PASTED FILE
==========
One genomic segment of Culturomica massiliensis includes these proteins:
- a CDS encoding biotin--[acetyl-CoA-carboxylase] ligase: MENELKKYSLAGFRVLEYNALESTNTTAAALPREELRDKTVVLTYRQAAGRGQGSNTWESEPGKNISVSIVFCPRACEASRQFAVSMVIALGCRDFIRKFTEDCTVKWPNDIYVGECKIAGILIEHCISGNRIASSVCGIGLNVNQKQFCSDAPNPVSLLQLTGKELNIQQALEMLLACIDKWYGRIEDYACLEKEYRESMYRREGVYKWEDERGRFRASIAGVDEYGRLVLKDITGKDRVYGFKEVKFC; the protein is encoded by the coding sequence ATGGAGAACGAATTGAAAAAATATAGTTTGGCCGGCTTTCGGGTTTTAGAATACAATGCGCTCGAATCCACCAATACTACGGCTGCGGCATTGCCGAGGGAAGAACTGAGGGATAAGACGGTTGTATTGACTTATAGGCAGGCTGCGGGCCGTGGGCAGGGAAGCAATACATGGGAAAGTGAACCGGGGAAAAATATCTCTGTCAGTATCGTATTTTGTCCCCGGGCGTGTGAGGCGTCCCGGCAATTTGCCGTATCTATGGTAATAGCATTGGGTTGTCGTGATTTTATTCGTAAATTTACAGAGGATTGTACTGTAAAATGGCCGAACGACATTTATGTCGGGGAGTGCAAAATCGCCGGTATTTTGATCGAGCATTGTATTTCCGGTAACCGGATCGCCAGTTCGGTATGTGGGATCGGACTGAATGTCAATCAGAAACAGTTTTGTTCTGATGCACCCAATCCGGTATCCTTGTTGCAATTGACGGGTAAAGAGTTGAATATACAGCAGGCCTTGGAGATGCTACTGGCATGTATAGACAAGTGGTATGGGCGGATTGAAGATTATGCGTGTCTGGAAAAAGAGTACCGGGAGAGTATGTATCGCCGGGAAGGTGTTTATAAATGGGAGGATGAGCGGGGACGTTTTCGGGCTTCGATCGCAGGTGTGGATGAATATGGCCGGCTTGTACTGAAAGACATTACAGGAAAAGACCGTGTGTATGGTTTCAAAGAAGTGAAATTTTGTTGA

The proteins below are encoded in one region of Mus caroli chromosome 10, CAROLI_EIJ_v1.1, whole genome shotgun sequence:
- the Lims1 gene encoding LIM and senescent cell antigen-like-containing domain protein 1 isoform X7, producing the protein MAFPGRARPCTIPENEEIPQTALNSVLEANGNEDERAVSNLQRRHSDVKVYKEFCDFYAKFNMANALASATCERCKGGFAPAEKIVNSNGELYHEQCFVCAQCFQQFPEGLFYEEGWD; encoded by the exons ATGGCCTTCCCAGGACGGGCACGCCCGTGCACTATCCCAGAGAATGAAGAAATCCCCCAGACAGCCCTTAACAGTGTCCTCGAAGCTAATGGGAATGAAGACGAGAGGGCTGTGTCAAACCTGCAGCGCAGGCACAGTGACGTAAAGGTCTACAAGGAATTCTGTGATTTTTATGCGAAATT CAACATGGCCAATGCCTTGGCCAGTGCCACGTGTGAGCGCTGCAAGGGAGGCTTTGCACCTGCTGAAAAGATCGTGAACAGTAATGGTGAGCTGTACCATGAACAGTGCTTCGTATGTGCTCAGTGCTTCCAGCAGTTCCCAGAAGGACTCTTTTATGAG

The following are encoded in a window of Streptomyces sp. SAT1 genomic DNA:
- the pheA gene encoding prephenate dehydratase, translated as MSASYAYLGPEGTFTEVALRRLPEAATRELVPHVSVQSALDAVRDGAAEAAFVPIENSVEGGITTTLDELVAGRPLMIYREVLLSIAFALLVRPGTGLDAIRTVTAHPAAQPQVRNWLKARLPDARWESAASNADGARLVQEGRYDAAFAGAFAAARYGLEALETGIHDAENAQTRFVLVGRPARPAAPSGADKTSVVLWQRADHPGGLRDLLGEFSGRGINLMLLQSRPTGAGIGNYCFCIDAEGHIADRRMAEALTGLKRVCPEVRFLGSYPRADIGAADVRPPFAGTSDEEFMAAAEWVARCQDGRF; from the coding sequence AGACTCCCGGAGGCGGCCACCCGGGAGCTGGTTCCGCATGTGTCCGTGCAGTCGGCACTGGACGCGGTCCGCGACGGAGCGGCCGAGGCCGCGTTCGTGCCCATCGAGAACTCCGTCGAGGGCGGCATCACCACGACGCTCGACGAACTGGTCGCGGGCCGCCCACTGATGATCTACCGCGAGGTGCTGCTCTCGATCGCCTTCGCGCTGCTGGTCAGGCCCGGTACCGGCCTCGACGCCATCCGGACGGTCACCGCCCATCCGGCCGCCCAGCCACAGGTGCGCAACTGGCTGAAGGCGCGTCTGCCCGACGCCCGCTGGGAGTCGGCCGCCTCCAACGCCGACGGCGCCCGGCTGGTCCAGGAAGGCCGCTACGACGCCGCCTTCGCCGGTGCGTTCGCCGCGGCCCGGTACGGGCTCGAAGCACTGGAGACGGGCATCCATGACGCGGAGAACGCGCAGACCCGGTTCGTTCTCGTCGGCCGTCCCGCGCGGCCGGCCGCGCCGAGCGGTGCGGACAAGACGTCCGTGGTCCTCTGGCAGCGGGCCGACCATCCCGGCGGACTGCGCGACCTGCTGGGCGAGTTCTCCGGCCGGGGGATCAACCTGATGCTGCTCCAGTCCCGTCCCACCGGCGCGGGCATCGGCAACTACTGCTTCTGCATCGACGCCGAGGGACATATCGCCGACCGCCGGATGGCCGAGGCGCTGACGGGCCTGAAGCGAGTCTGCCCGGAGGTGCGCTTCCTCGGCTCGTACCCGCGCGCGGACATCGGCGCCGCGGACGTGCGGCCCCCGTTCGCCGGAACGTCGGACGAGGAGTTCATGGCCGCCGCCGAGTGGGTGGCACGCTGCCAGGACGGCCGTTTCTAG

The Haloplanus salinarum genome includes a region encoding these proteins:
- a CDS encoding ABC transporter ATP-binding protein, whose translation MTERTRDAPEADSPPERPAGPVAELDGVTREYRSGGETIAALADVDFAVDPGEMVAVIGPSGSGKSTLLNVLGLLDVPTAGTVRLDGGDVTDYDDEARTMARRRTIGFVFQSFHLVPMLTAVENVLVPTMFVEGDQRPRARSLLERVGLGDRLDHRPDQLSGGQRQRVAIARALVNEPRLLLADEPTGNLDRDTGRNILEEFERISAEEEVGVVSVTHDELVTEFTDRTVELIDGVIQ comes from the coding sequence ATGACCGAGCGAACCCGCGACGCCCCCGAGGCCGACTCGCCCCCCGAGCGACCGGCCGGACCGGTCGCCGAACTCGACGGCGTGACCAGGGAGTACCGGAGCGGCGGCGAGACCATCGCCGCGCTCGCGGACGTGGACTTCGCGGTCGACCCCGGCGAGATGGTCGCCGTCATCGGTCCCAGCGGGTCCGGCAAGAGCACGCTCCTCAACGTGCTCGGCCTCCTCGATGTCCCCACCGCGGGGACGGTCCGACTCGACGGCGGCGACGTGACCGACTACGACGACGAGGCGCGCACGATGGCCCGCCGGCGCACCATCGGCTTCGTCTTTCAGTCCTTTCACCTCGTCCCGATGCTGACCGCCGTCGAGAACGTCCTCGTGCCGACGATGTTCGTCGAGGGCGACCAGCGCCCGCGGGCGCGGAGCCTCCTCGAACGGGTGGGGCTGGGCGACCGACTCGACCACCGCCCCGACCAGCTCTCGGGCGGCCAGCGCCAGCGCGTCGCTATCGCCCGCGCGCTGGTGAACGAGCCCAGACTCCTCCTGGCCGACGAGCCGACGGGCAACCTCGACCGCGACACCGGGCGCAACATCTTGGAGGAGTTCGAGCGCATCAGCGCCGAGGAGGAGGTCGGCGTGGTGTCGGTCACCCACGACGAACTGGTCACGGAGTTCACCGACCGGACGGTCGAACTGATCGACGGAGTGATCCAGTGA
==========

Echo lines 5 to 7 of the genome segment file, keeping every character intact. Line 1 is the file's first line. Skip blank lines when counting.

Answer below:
The following are encoded in a window of Streptomyces sp. SAT1 genomic DNA:
- the pheA gene encoding prephenate dehydratase, translated as MSASYAYLGPEGTFTEVALRRLPEAATRELVPHVSVQSALDAVRDGAAEAAFVPIENSVEGGITTTLDELVAGRPLMIYREVLLSIAFALLVRPGTGLDAIRTVTAHPAAQPQVRNWLKARLPDARWESAASNADGARLVQEGRYDAAFAGAFAAARYGLEALETGIHDAENAQTRFVLVGRPARPAAPSGADKTSVVLWQRADHPGGLRDLLGEFSGRGINLMLLQSRPTGAGIGNYCFCIDAEGHIADRRMAEALTGLKRVCPEVRFLGSYPRADIGAADVRPPFAGTSDEEFMAAAEWVARCQDGRF; from the coding sequence AGACTCCCGGAGGCGGCCACCCGGGAGCTGGTTCCGCATGTGTCCGTGCAGTCGGCACTGGACGCGGTCCGCGACGGAGCGGCCGAGGCCGCGTTCGTGCCCATCGAGAACTCCGTCGAGGGCGGCATCACCACGACGCTCGACGAACTGGTCGCGGGCCGCCCACTGATGATCTACCGCGAGGTGCTGCTCTCGATCGCCTTCGCGCTGCTGGTCAGGCCCGGTACCGGCCTCGACGCCATCCGGACGGTCACCGCCCATCCGGCCGCCCAGCCACAGGTGCGCAACTGGCTGAAGGCGCGTCTGCCCGACGCCCGCTGGGAGTCGGCCGCCTCCAACGCCGACGGCGCCCGGCTGGTCCAGGAAGGCCGCTACGACGCCGCCTTCGCCGGTGCGTTCGCCGCGGCCCGGTACGGGCTCGAAGCACTGGAGACGGGCATCCATGACGCGGAGAACGCGCAGACCCGGTTCGTTCTCGTCGGCCGTCCCGCGCGGCCGGCCGCGCCGAGCGGTGCGGACAAGACGTCCGTGGTCCTCTGGCAGCGGGCCGACCATCCCGGCGGACTGCGCGACCTGCTGGGCGAGTTCTCCGGCCGGGGGATCAACCTGATGCTGCTCCAGTCCCGTCCCACCGGCGCGGGCATCGGCAACTACTGCTTCTGCATCGACGCCGAGGGACATATCGCCGACCGCCGGATGGCCGAGGCGCTGACGGGCCTGAAGCGAGTCTGCCCGGAGGTGCGCTTCCTCGGCTCGTACCCGCGCGCGGACATCGGCGCCGCGGACGTGCGGCCCCCGTTCGCCGGAACGTCGGACGAGGAGTTCATGGCCGCCGCCGAGTGGGTGGCACGCTGCCAGGACGGCCGTTTCTAG

The Haloplanus salinarum genome includes a region encoding these proteins: